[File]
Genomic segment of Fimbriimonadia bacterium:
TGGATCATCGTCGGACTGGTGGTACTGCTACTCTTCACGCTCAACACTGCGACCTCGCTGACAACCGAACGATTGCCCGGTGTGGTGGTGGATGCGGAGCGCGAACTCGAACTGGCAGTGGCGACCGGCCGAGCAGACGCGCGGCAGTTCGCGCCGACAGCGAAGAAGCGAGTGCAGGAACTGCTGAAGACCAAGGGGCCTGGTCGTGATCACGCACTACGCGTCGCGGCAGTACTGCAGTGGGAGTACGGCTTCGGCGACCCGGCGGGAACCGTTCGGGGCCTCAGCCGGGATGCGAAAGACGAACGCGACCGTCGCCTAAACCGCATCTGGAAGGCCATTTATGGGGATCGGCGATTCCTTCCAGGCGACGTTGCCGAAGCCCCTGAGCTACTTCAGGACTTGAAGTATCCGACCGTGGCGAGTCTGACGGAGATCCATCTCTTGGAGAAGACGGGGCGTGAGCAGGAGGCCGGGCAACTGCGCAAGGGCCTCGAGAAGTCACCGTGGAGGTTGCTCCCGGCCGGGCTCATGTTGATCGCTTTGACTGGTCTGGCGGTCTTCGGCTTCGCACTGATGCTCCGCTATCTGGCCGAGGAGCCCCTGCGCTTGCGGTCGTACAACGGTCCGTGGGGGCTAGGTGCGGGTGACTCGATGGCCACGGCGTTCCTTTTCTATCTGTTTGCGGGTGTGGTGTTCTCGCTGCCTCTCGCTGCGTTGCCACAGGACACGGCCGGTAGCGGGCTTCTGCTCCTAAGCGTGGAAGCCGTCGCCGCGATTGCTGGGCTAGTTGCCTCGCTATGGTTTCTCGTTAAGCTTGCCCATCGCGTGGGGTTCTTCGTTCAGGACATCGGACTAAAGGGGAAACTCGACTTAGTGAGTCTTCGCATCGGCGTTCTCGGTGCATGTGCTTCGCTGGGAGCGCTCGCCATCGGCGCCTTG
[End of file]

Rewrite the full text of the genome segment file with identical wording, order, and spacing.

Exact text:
Genomic segment of Fimbriimonadia bacterium:
TGGATCATCGTCGGACTGGTGGTACTGCTACTCTTCACGCTCAACACTGCGACCTCGCTGACAACCGAACGATTGCCCGGTGTGGTGGTGGATGCGGAGCGCGAACTCGAACTGGCAGTGGCGACCGGCCGAGCAGACGCGCGGCAGTTCGCGCCGACAGCGAAGAAGCGAGTGCAGGAACTGCTGAAGACCAAGGGGCCTGGTCGTGATCACGCACTACGCGTCGCGGCAGTACTGCAGTGGGAGTACGGCTTCGGCGACCCGGCGGGAACCGTTCGGGGCCTCAGCCGGGATGCGAAAGACGAACGCGACCGTCGCCTAAACCGCATCTGGAAGGCCATTTATGGGGATCGGCGATTCCTTCCAGGCGACGTTGCCGAAGCCCCTGAGCTACTTCAGGACTTGAAGTATCCGACCGTGGCGAGTCTGACGGAGATCCATCTCTTGGAGAAGACGGGGCGTGAGCAGGAGGCCGGGCAACTGCGCAAGGGCCTCGAGAAGTCACCGTGGAGGTTGCTCCCGGCCGGGCTCATGTTGATCGCTTTGACTGGTCTGGCGGTCTTCGGCTTCGCACTGATGCTCCGCTATCTGGCCGAGGAGCCCCTGCGCTTGCGGTCGTACAACGGTCCGTGGGGGCTAGGTGCGGGTGACTCGATGGCCACGGCGTTCCTTTTCTATCTGTTTGCGGGTGTGGTGTTCTCGCTGCCTCTCGCTGCGTTGCCACAGGACACGGCCGGTAGCGGGCTTCTGCTCCTAAGCGTGGAAGCCGTCGCCGCGATTGCTGGGCTAGTTGCCTCGCTATGGTTTCTCGTTAAGCTTGCCCATCGCGTGGGGTTCTTCGTTCAGGACATCGGACTAAAGGGGAAACTCGACTTAGTGAGTCTTCGCATCGGCGTTCTCGGTGCATGTGCTTCGCTGGGAGCGCTCGCCATCGGCGCCTTG